Should clients dump their life insurance policies because of the estate tax repeal?
By Roccy Defrancesco
The Wealth Preservation Institute
Question: Does anyone really like paying their annual life insurance premium?
Answer: No, most do not.
Question: Why do many affluent people buy life insurance?
Answer: To pass wealth to their heirs or to pay for estate taxes that will be due so the entire value of the estate will pass to their heirs.
The estate tax exemption is temporarily $5 million per person
As you should now know, if Congress did not act prior to the end of 2010, the per person estate tax exemption would have reverted back to $1 million per person. Because Congress acted, we now have a temporary — two-year — period where the estate tax exemption is $5 million per person.
Estates of less than $5 million to $10 million
What if you have clients who are married, have a life policy in an irrevocable life insurance trust (ILIT) and an estate of less than $10 million? What should you tell them to do with the life insurance policy? Should you tell them to stop paying premiums on the policy because of the new estate tax law?
Not if you're smart.
Let me go over an example that I foresee being very common — a disaster waiting to happen.
Assume the example clients are a married couple, both 55 years old. They have assets that for estate tax purposes are worth $5 million. With growth and expenditures in retirement, their assets are projected to be $10 million by the time they turn 85 — their assumed age of death.
The couple was counseled a few years ago to buy a $2.5 million life insurance policy inside an ILIT to help pay for the estate taxes that will be due upon their death. The assumption by the adviser helping these clients when the policy was purchased is that the per head estate tax exemption at their death would be $2.5 million ($5 million per couple) with the top estate tax rate of 50 percent.
If the policy wasn’t purchased, the couple’s estate would owe estate taxes of 50 percent on $5 million of their estate, assuming the per head estate tax exemption is $2.5 million and used properly at their death.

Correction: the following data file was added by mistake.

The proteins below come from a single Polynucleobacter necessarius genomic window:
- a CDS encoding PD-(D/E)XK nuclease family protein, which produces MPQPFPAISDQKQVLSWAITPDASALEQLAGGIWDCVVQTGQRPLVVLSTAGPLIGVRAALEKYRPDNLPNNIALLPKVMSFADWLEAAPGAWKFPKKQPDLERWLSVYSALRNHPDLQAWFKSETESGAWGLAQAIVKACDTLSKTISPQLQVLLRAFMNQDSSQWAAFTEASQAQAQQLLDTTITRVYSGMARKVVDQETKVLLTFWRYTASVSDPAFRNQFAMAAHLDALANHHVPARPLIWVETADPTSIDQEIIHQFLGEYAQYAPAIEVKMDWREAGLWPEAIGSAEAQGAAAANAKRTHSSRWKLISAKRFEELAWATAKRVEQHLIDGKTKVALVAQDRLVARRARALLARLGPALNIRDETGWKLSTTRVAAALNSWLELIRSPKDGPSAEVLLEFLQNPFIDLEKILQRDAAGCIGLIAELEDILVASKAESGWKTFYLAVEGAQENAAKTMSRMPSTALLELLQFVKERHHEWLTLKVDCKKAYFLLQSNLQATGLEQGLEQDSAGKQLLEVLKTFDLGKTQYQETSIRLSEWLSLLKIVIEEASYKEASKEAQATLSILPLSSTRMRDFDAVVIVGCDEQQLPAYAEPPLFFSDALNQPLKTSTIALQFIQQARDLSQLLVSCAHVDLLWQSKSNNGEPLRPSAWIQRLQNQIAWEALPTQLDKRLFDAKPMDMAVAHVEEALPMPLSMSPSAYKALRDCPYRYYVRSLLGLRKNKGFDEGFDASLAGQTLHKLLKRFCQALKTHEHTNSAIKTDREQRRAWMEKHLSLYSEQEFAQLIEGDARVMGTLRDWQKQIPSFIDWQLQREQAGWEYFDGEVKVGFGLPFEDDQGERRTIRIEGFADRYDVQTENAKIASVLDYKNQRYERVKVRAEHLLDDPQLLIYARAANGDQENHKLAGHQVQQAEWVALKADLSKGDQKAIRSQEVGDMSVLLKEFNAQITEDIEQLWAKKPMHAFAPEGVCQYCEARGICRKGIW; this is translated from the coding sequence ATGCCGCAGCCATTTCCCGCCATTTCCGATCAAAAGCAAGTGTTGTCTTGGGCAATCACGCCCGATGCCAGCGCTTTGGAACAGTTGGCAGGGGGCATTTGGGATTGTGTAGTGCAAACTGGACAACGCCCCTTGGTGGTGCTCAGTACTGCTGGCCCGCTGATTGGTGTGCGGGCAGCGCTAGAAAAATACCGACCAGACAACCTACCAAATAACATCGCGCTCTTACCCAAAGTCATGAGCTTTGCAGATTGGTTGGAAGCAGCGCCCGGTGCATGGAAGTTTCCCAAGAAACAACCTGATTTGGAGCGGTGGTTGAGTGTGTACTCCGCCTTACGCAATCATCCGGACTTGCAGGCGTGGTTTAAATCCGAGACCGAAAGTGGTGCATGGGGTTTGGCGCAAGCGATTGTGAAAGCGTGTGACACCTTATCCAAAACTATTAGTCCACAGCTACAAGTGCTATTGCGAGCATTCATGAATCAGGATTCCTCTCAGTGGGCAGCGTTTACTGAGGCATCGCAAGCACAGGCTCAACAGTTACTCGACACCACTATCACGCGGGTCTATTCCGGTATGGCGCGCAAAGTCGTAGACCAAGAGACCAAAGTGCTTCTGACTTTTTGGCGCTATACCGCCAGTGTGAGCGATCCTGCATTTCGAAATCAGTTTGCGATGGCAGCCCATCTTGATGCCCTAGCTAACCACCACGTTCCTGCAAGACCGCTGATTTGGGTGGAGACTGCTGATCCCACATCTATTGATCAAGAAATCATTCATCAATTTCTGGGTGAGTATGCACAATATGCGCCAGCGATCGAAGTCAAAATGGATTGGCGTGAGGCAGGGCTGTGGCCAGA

The couple pays $20,000 a year for the premium on the $2.5 million policy in the ILIT. They do not like paying the premium, but see it as a necessary evil to make sure all of their wealth passes to their heirs upon death.
When the couple heard Congress passed a $5 million per head estate tax exemption at the end of 2010, the first question that came to their minds was whether they could stop paying the premium for their policy in the ILIT.
Their first call was to the life insurance agent who sold them the policy.
Is it a good idea for this couple to give up their policy? No, it’s a terrible idea.
Any planner who tells this couple to stop paying the premium, to give up the policy, or even to sell it in the life settlement market for cash should be prepared for a future lawsuit from the clients or their heirs.
The $5 million per head exemption is only for two years. We have no idea what will happen at the end of 2012 when President Obama and much of Congress runs for re-election.
- The law could still revert back to $1 million per person starting in 2013.
- The law could be extended out one to two more years.
- The law could be amended to pass what we all thought would happen — a $3.5 million per person estate tax exemption.
Advisers should be discussing the tenuous nature of the estate tax repeal and should tell clients to bite the bullet and protect their families.
I recommend that clients who already have assets in excess of $2 million keep all of their estate planning life insurance policies in place until a permanent estate tax repeal is passed — and then it’s still not permanent, because Congress can always change it later.
Remember, clients who are 55 years old are supposed to live at least another 30 years. Who knows what will happen in this country over the next 10, 20, 30+ years. We could have total financial ruin if our government doesn’t stop spending. If that happens, the government will look anywhere and everywhere for money — including at the estate tax exemption.
Be very careful when counseling clients to get rid of their life insurance policies. I know that many advisers will be tempted to use the estate tax repeal as an excuse to make money helping people sell their policies in the life settlement market. Fight that urge and do what’s in your clients’ best interest — which is to keep their policies.
Selling a policy because the estate tax exemption has been given a two-year bump is not prudent, and my prediction is that it will come back to haunt those who recommend it.